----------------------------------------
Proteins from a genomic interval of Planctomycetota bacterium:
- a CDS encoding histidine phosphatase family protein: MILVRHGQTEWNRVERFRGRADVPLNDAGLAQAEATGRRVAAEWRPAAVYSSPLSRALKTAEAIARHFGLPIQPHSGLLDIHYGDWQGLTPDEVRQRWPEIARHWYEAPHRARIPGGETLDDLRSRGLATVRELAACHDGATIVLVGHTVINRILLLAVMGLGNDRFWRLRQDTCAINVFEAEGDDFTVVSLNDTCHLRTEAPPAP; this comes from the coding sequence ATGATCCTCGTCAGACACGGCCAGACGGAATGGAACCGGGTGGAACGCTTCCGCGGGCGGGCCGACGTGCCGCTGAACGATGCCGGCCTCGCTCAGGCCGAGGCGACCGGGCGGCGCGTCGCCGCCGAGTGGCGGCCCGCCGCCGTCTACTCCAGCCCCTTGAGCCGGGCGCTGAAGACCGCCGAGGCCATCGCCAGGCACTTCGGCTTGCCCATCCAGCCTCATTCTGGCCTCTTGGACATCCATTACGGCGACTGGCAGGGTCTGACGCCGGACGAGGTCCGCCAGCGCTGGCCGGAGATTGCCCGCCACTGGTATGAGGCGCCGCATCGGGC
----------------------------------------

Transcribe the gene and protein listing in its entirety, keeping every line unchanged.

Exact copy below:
Proteins from a genomic interval of Planctomycetota bacterium:
- a CDS encoding histidine phosphatase family protein: MILVRHGQTEWNRVERFRGRADVPLNDAGLAQAEATGRRVAAEWRPAAVYSSPLSRALKTAEAIARHFGLPIQPHSGLLDIHYGDWQGLTPDEVRQRWPEIARHWYEAPHRARIPGGETLDDLRSRGLATVRELAACHDGATIVLVGHTVINRILLLAVMGLGNDRFWRLRQDTCAINVFEAEGDDFTVVSLNDTCHLRTEAPPAP; this comes from the coding sequence ATGATCCTCGTCAGACACGGCCAGACGGAATGGAACCGGGTGGAACGCTTCCGCGGGCGGGCCGACGTGCCGCTGAACGATGCCGGCCTCGCTCAGGCCGAGGCGACCGGGCGGCGCGTCGCCGCCGAGTGGCGGCCCGCCGCCGTCTACTCCAGCCCCTTGAGCCGGGCGCTGAAGACCGCCGAGGCCATCGCCAGGCACTTCGGCTTGCCCATCCAGCCTCATTCTGGCCTCTTGGACATCCATTACGGCGACTGGCAGGGTCTGACGCCGGACGAGGTCCGCCAGCGCTGGCCGGAGATTGCCCGCCACTGGTATGAGGCGCCGCATCGGGC